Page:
Several specific best practices have emerged. CommerceHealthcare® summarizes leading recommendations for security preparedness based on known threat vectors:

  • Have a forensic investigation and compliance firm with an SLA on retainer for incident response time.
  • Create an enterprise-wide data map with types and locations.
  • Adopt and update strong remote desktop protocols as well as endpoint detection and response tools.
  • Prepare for need to use out-of-band communication. In a compromised system, attackers may be eavesdropping on email and collaboration tools.
  • Attend to the human factor, often the weakest link. Strengthen employee awareness of how to recognize and respond to email phishing and other attack modes.

Breach Response

What do experts recommend when facing a ransomware demand? First, activate the complete response team, including legal, IT, forensics and communications. Concerning the communications, many advise not rushing out an immediate public statement. Determine what happened and try to close the breach first, since copycat attacks often occur once the incident is broadcast. In most situations, it is a good idea to contact your financial institution when a breach is suspected or identified. The bank can monitor activity, lock down accounts and perform other protective maneuvers.

Of course, deciding whether to pay the ransom is directly dependent on the level of business impact. Healthcare’s significant risks to patient safety and privacy frequently lead to payment.

Broader Perspectives

Several enterprise-level considerations surround the array of tactics just described. Leaders are urged to regard cybersecurity as a risk-reduction function, not just as a problem that can be solved with technology. Corporate security experts stress the need to build a cybersecurity culture by influencing how employees prioritize, interpret, learn about and practice cybersecurity. Collaborating with providers and even competitors further buttresses defense.

Collaborating with a Bank

A provider’s bank relationship offers another potential cybersecurity force multiplier. For example, Commerce Bank has a dedicated CISO and maintains substantial IT security discipline that includes:

  • 24/7/365 system monitoring
  • Constant system testing and improvement to mitigate risk
  • Extensive security training for internal and client teams

The financial industry is subject to numerous federal, state, and local laws and regulations focused on mitigating cybersecurity threats. The requirements are monitored and enforced by an array of organizations ranging from the Federal Reserve to the Cybersecurity and Infrastructure Security Agency, to the SEC. Moreover, a well-capitalized financial institution can devote the resources needed to scale and sustain these various efforts.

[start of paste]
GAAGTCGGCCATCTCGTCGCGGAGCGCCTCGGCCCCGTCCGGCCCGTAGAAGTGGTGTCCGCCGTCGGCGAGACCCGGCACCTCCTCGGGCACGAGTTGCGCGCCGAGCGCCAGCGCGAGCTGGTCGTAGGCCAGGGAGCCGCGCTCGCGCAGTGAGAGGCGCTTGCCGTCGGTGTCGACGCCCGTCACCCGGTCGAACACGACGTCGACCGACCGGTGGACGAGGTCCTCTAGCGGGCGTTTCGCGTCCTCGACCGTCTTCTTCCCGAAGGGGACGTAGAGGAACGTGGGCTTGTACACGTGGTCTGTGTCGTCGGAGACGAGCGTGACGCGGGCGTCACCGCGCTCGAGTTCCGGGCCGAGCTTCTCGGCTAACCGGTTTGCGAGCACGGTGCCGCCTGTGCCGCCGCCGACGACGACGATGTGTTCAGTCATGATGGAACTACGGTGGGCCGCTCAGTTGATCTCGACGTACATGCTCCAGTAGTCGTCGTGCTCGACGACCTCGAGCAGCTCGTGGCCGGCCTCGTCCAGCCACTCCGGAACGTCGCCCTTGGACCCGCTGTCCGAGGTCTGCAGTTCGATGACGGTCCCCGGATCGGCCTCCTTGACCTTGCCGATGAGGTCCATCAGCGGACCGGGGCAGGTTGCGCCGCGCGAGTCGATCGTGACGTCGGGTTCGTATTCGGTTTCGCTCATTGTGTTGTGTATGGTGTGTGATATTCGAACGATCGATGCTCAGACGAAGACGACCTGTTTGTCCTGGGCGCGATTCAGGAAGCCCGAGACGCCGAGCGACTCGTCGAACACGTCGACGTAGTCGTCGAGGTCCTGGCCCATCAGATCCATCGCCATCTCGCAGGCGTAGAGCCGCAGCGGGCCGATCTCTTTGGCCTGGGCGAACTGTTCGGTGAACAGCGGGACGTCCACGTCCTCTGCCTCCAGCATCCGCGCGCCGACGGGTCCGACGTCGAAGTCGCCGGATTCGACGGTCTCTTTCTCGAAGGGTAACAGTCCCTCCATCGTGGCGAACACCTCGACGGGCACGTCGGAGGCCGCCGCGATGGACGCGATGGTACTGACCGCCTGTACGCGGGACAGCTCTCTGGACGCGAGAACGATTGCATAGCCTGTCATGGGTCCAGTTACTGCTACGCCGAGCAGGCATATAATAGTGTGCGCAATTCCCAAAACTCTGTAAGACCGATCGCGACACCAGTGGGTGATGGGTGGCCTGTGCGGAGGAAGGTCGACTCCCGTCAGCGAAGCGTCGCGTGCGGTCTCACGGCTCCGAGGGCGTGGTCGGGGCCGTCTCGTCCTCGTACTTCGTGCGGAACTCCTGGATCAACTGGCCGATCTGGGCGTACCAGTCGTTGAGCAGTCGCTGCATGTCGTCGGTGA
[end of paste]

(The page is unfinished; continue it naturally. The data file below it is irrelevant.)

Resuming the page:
Understanding today’s cybersecurity threats and remaining vigilant and proactive are not guarantees of success, but they are prerequisites to a strong defense. The considerations and strategies offered here form the backbone of a vibrant program.

To Learn More

Offering an experienced perspective on data security, receivables, payments and lending, CommerceHealthcare® delivers innovative financial solutions to meet the unique needs of healthcare organizations and their patients. Our team of specialists takes time to understand your processes, then recommends tailored strategies for optimizing revenue, improving cash flow and creating better patient experiences. Our high-touch services and growing suite of solutions solve challenges across the payments continuum while streamlining receivables management and offering patient financing options. As trusted advisors, we are committed to seeing your organization thrive by helping you navigate today’s complex financial environment. Learn more at


  1. HIPPA Journal, Healthcare Data Breach Statistics, 2023.

  2. These Best Practices assume that your organization has a commercially reasonable base security infrastructure in place. Furthermore, these Best Practices should not be your organization’s sole means of protection against fraud losses, but rather they should be included as part of a more comprehensive program implemented by your organization to identify, mitigate and insure against potential risk from fraud losses. Even if complied with in its entirety, these Best Practices do not guarantee against becoming a victim of fraud. This is only an attempt to provide some commonly accepted practices that may help reduce the likelihood that you become the victim of fraud. Commerce Bank, which is not holding itself out as a security consultant or expert, makes no guarantee, warranty, or representation of any kind as to the results that you may achieve by following the Best Practices and disclaims any liability related thereto. The term Best Practices does not mean or imply that these practices are a definitive or uniformly accepted compilation of optimal security practices.

  3. CommerceHealthcare® solutions are provided by Commerce Bank.